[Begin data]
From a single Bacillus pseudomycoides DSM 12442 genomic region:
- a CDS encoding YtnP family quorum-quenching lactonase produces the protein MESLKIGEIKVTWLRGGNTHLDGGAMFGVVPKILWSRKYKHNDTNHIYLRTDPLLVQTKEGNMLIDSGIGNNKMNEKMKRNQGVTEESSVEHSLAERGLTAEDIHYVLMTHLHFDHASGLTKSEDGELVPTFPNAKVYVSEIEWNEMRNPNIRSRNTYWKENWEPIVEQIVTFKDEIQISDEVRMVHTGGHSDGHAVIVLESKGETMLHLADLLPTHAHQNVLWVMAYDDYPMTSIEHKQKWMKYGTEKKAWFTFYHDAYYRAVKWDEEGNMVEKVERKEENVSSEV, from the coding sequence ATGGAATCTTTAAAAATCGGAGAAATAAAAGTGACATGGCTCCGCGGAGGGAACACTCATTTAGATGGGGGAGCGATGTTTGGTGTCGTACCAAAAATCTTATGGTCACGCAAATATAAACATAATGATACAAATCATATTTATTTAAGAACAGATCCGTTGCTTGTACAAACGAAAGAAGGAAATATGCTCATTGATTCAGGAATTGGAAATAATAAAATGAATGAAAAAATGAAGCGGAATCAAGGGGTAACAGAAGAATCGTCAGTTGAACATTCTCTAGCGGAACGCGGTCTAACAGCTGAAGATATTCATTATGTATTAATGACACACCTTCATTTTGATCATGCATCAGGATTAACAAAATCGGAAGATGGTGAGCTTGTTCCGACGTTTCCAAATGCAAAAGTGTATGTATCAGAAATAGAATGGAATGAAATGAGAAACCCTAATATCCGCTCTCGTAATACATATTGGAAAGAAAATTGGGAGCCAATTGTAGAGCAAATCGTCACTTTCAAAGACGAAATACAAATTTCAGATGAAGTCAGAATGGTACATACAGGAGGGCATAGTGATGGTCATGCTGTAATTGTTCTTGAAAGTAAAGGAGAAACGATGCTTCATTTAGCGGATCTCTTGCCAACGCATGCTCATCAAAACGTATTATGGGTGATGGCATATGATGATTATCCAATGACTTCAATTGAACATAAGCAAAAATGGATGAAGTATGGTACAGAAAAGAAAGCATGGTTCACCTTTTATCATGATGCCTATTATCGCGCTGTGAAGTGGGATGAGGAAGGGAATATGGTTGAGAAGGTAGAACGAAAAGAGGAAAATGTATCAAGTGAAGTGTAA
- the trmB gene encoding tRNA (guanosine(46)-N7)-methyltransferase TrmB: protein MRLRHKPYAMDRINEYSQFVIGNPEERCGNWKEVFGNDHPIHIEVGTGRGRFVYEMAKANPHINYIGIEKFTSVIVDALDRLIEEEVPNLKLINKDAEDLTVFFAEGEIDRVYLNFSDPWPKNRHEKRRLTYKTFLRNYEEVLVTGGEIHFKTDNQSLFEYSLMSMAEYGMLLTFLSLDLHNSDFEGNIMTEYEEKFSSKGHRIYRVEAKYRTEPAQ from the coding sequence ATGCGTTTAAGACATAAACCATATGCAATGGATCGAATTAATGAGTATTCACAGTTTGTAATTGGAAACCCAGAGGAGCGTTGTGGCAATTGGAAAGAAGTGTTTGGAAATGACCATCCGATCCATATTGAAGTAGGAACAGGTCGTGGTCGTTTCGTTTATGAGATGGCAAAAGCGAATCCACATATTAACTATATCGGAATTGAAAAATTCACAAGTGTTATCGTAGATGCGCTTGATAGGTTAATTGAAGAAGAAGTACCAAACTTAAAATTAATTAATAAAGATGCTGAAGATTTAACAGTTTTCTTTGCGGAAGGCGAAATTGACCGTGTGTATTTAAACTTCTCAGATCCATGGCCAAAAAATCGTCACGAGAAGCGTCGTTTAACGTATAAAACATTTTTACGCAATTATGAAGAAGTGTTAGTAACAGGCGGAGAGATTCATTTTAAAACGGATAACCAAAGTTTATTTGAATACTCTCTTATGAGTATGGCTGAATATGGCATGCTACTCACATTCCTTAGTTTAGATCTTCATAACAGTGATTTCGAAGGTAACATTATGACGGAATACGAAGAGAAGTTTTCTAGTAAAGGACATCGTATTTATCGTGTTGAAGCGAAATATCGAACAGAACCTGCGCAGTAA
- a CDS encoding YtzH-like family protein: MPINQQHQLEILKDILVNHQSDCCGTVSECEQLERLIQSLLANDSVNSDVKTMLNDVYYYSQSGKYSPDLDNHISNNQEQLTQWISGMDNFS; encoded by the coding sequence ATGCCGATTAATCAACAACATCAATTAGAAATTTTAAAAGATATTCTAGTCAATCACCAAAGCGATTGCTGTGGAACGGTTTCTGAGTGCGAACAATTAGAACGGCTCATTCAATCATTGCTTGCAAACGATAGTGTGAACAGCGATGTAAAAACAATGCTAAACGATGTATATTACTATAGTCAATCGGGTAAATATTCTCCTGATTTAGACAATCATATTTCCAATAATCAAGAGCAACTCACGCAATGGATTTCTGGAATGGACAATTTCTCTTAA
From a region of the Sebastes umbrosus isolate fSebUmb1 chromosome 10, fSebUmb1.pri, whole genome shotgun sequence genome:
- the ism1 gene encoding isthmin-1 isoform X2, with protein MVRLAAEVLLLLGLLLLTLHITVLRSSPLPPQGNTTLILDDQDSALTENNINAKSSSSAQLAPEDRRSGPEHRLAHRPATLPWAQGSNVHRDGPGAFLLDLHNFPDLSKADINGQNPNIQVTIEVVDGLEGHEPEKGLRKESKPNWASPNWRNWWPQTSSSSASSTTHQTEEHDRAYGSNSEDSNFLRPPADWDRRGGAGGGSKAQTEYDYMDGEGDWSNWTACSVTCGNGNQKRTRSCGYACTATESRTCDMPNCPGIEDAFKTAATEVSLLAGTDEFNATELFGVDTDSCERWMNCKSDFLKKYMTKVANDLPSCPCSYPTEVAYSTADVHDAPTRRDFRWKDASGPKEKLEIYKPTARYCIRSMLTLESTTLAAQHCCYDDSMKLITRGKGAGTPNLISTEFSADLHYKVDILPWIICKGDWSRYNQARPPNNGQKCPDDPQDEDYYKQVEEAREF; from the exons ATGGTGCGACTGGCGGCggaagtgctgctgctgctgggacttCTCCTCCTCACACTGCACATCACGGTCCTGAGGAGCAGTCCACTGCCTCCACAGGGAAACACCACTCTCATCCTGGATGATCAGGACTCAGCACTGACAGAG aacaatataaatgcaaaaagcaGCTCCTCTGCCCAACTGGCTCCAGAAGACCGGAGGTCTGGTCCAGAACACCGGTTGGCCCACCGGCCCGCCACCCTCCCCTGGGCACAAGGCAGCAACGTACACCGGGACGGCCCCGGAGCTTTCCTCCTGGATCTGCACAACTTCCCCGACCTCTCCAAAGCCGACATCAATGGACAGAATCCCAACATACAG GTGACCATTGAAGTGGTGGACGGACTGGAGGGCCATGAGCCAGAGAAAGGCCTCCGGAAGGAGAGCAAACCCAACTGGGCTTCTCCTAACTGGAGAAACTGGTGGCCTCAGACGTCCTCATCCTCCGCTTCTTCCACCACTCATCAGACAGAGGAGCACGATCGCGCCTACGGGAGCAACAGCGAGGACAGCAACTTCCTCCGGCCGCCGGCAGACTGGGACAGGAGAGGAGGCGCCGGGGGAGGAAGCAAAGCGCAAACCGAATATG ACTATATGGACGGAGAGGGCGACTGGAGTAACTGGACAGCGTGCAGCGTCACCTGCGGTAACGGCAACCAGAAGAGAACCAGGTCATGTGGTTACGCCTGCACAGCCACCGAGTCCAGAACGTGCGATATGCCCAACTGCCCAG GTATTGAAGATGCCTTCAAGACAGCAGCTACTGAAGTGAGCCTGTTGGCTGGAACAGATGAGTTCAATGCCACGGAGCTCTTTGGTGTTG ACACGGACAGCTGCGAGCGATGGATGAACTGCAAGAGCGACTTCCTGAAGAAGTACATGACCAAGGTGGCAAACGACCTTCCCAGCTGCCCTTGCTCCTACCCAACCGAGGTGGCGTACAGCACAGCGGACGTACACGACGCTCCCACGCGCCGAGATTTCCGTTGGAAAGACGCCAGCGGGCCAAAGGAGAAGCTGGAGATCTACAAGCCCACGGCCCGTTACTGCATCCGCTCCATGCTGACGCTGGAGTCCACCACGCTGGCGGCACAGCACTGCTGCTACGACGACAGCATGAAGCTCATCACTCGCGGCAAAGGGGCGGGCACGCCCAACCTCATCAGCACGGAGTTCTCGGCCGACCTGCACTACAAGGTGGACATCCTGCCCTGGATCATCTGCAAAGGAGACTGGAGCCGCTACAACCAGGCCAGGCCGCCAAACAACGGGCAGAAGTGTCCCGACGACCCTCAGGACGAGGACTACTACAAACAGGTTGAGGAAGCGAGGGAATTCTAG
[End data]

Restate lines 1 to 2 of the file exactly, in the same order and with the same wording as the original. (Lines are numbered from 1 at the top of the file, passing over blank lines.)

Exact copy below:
From a single Bacillus pseudomycoides DSM 12442 genomic region:
- a CDS encoding YtnP family quorum-quenching lactonase produces the protein MESLKIGEIKVTWLRGGNTHLDGGAMFGVVPKILWSRKYKHNDTNHIYLRTDPLLVQTKEGNMLIDSGIGNNKMNEKMKRNQGVTEESSVEHSLAERGLTAEDIHYVLMTHLHFDHASGLTKSEDGELVPTFPNAKVYVSEIEWNEMRNPNIRSRNTYWKENWEPIVEQIVTFKDEIQISDEVRMVHTGGHSDGHAVIVLESKGETMLHLADLLPTHAHQNVLWVMAYDDYPMTSIEHKQKWMKYGTEKKAWFTFYHDAYYRAVKWDEEGNMVEKVERKEENVSSEV, from the coding sequence ATGGAATCTTTAAAAATCGGAGAAATAAAAGTGACATGGCTCCGCGGAGGGAACACTCATTTAGATGGGGGAGCGATGTTTGGTGTCGTACCAAAAATCTTATGGTCACGCAAATATAAACATAATGATACAAATCATATTTATTTAAGAACAGATCCGTTGCTTGTACAAACGAAAGAAGGAAATATGCTCATTGATTCAGGAATTGGAAATAATAAAATGAATGAAAAAATGAAGCGGAATCAAGGGGTAACAGAAGAATCGTCAGTTGAACATTCTCTAGCGGAACGCGGTCTAACAGCTGAAGATATTCATTATGTATTAATGACACACCTTCATTTTGATCATGCATCAGGATTAACAAAATCGGAAGATGGTGAGCTTGTTCCGACGTTTCCAAATGCAAAAGTGTATGTATCAGAAATAGAATGGAATGAAATGAGAAACCCTAATATCCGCTCTCGTAATACATATTGGAAAGAAAATTGGGAGCCAATTGTAGAGCAAATCGTCACTTTCAAAGACGAAATACAAATTTCAGATGAAGTCAGAATGGTACATACAGGAGGGCATAGTGATGGTCATGCTGTAATTGTTCTTGAAAGTAAAGGAGAAACGATGCTTCATTTAGCGGATCTCTTGCCAACGCATGCTCATCAAAACGTATTATGGGTGATGGCATATGATGATTATCCAATGACTTCAATTGAACATAAGCAAAAATGGATGAAGTATGGTACAGAAAAGAAAGCATGGTTCACCTTTTATCATGATGCCTATTATCGCGCTGTGAAGTGGGATGAGGAAGGGAATATGGTTGAGAAGGTAGAACGAAAAGAGGAAAATGTATCAAGTGAAGTGTAA